As the richest man in the world and a fan of controversy and public spectacle, Elon Musk is never far from the headlines. But this week, it seemed like he was in all of them.
There was, of course, billionaire Tesla’s successful negotiation of a deal to buy Twitter for $44 billion. But there have also been a slew of lawsuits and legal proceedings featuring Musk as a main or minor character, from regulatory scrapes to shareholder wrangling to the aftermath of a Hollywood couple’s divorce.
Having trouble keeping everything in order? Here’s a look at Musk’s latest legal entanglements.
Disclosure delayed on Twitter
While Musk’s plan to make Twitter private doesn’t raise typical antitrust concerns over ownership concentration, it’s already under scrutiny from regulators due to antitrust law.
The Federal Trade Commission has opened an investigation into whether Musk complied with an antitrust reporting requirement while amassing his Twitter stake between late January and early April, the news reported. Musk classified his stock purchase as passive equity, indicating he would not try to influence the company.
The investigation will examine whether Musk considered himself a passive shareholder in the initial purchase, or whether he intended to influence Twitter’s management, according to the Information.
Musk also filed notice with the Securities and Exchange Commission several days late in disclosing his 9.2% stake, which is required when an investor buys more than 5% of a company’s stock. .
On the Heard vs. Depp witness list
Musk is no stranger to high-profile defamation lawsuits: in 2019, he successfully defended himself after publicly suggesting that a British cave diver who criticized him was a paedophile.
But this week it was Musk’s ex-girlfriend, actress Amber Heard, who was charged with defamation by her ex-husband, Johnny Depp, in a $50 million lawsuit. Musk’s name was on the witness list.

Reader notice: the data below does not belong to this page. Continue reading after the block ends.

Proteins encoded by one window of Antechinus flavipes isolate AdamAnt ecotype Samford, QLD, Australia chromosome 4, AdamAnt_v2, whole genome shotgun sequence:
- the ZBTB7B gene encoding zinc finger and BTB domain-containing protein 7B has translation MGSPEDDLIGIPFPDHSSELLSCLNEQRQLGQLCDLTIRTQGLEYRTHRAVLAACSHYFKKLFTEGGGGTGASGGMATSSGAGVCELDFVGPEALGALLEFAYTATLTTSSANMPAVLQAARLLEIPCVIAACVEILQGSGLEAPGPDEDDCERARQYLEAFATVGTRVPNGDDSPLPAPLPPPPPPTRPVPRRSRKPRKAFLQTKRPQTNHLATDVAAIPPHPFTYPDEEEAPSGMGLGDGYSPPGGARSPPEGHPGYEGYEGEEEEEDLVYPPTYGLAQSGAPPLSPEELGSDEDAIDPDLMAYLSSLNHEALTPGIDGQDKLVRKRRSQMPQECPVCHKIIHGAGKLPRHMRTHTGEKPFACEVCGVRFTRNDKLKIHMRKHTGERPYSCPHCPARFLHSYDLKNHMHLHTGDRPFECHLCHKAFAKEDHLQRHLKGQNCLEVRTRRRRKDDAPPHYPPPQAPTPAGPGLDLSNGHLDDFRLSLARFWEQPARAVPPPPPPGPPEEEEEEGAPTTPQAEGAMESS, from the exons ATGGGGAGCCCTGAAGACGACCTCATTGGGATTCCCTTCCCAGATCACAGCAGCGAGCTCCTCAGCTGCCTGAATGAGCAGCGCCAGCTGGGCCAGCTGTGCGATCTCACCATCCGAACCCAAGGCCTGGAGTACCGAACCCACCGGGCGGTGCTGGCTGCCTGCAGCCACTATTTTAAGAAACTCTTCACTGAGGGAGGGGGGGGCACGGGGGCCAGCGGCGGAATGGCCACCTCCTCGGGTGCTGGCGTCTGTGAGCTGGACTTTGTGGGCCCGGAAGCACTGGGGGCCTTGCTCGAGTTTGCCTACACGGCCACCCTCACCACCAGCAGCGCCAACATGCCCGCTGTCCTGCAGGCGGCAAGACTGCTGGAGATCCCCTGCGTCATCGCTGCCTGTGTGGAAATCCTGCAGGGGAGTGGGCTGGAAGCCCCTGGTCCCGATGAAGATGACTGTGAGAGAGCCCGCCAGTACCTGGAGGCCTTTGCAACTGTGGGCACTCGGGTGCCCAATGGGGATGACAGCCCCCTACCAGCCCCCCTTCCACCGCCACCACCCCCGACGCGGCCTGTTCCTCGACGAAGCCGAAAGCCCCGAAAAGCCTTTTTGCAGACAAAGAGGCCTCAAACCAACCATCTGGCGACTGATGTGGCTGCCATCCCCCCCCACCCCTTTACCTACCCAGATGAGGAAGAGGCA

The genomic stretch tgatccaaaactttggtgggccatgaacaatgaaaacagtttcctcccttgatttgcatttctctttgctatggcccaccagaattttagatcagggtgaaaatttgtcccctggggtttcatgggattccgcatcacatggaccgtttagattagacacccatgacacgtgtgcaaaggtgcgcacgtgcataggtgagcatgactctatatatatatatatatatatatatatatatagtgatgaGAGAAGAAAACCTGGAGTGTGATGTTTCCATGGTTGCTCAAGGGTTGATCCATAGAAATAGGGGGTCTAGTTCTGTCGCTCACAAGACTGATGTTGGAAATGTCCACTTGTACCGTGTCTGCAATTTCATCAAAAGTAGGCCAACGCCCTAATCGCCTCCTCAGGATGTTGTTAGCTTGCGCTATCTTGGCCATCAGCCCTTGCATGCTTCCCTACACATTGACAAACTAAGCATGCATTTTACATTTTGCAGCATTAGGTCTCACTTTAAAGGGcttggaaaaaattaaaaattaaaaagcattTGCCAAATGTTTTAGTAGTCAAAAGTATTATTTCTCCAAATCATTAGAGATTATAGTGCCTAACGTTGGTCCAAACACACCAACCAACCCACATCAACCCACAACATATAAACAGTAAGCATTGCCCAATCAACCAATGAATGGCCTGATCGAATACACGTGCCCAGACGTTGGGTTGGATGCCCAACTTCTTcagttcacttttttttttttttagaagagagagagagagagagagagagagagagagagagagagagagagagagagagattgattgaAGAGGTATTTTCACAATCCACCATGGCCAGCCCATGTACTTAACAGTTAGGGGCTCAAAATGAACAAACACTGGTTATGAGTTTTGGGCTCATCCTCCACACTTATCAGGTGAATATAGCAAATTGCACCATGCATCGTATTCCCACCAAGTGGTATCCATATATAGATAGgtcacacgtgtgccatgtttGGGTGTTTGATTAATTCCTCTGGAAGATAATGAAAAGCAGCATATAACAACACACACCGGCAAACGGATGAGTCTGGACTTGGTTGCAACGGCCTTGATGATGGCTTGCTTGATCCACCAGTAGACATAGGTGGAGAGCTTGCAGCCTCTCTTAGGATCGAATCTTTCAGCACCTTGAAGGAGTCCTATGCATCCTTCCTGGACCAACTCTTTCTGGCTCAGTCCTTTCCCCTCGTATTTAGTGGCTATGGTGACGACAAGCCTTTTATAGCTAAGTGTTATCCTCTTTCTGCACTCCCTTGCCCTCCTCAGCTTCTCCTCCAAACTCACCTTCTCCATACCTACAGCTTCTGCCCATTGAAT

Depp sued Heard for writing an op-ed in The Washington Post referring to herself as a “public figure representing domestic violence.” The piece didn’t refer to Depp by name, but the actor claimed it clearly referred to their relationship and ruined his reputation as a result.
Musk, 50, dated Heard for a year after her relationship with Depp ended in 2016.
Musk will not testify at trial, his attorney told the New York Post on Wednesday. But Heard’s talent agent, Christian Carino, testified to an exchange of text messages in which he told Heard: “You weren’t in love with him and you told me a thousand times that you were just fill in the space,” and she replied, “I know.”
Justified in the SolarCity costume
A judge ruled in favor of Musk on Wednesday in a $13 billion lawsuit involving Tesla’s acquisition of SolarCity, a struggling rooftop solar panel maker with which it had close financial and business ties.
Tesla shareholders have accused Musk of coercing the board into making the purchase – a $2.6 billion all-stock deal – as a ‘bailout’ for the solar company, their attorney has said. . Musk was the chairman and largest shareholder of SolarCity, and his cousins, Lyndon and Peter Rive, founded the company in 2006.
Musk said the deal was part of a “master plan” to transform sustainable energy production.